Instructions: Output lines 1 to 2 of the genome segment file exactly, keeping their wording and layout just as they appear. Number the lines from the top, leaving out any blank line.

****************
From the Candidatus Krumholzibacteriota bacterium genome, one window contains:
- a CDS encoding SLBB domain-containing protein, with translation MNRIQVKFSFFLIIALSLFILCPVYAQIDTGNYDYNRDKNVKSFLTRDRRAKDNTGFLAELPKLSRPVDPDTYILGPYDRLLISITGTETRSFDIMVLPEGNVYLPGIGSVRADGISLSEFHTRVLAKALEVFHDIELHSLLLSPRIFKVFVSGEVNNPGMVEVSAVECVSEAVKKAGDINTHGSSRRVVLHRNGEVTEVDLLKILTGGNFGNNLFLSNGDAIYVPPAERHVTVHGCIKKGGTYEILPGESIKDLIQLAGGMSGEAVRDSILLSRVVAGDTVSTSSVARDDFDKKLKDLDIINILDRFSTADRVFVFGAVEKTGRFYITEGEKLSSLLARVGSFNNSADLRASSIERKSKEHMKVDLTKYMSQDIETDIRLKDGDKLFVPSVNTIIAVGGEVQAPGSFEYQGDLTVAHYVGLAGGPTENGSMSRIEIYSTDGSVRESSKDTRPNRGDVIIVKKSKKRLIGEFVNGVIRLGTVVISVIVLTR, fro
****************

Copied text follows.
From the Candidatus Krumholzibacteriota bacterium genome, one window contains:
- a CDS encoding SLBB domain-containing protein, with translation MNRIQVKFSFFLIIALSLFILCPVYAQIDTGNYDYNRDKNVKSFLTRDRRAKDNTGFLAELPKLSRPVDPDTYILGPYDRLLISITGTETRSFDIMVLPEGNVYLPGIGSVRADGISLSEFHTRVLAKALEVFHDIELHSLLLSPRIFKVFVSGEVNNPGMVEVSAVECVSEAVKKAGDINTHGSSRRVVLHRNGEVTEVDLLKILTGGNFGNNLFLSNGDAIYVPPAERHVTVHGCIKKGGTYEILPGESIKDLIQLAGGMSGEAVRDSILLSRVVAGDTVSTSSVARDDFDKKLKDLDIINILDRFSTADRVFVFGAVEKTGRFYITEGEKLSSLLARVGSFNNSADLRASSIERKSKEHMKVDLTKYMSQDIETDIRLKDGDKLFVPSVNTIIAVGGEVQAPGSFEYQGDLTVAHYVGLAGGPTENGSMSRIEIYSTDGSVRESSKDTRPNRGDVIIVKKSKKRLIGEFVNGVIRLGTVVISVIVLTR, fro